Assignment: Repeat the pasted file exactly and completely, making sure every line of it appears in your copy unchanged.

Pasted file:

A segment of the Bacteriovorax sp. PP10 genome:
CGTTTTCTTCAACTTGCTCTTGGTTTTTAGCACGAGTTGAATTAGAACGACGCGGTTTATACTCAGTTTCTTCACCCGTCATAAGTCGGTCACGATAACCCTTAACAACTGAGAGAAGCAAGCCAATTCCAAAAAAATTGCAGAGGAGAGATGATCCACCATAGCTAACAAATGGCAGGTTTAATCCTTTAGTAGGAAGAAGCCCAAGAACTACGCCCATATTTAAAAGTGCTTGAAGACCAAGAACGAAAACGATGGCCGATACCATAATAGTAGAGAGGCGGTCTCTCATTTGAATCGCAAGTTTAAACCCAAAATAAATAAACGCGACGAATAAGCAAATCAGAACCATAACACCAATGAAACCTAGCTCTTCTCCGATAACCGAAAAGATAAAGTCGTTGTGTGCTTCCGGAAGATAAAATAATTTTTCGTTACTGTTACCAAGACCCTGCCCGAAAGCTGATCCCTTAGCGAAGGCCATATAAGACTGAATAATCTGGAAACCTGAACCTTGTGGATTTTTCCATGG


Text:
A segment of the Bacteriovorax sp. PP10 genome:
CGTTTTCTTCAACTTGCTCTTGGTTTTTAGCACGAGTTGAATTAGAACGACGCGGTTTATACTCAGTTTCTTCACCCGTCATAAGTCGGTCACGATAACCCTTAACAACTGAGAGAAGCAAGCCAATTCCAAAAAAATTGCAGAGGAGAGATGATCCACCATAGCTAACAAATGGCAGGTTTAATCCTTTAGTAGGAAGAAGCCCAAGAACTACGCCCATATTTAAAAGTGCTTGAAGACCAAGAACGAAAACGATGGCCGATACCATAATAGTAGAGAGGCGGTCTCTCATTTGAATCGCAAGTTTAAACCCAAAATAAATAAACGCGACGAATAAGCAAATCAGAACCATAACACCAATGAAACCTAGCTCTTCTCCGATAACCGAAAAGATAAAGTCGTTGTGTGCTTCCGGAAGATAAAATAATTTTTCGTTACTGTTACCAAGACCCTGCCCGAAAGCTGATCCCTTAGCGAAGGCCATATAAGACTGAATAATCTGGAAACCTGAACCTTGTGGATTTTTCCATGG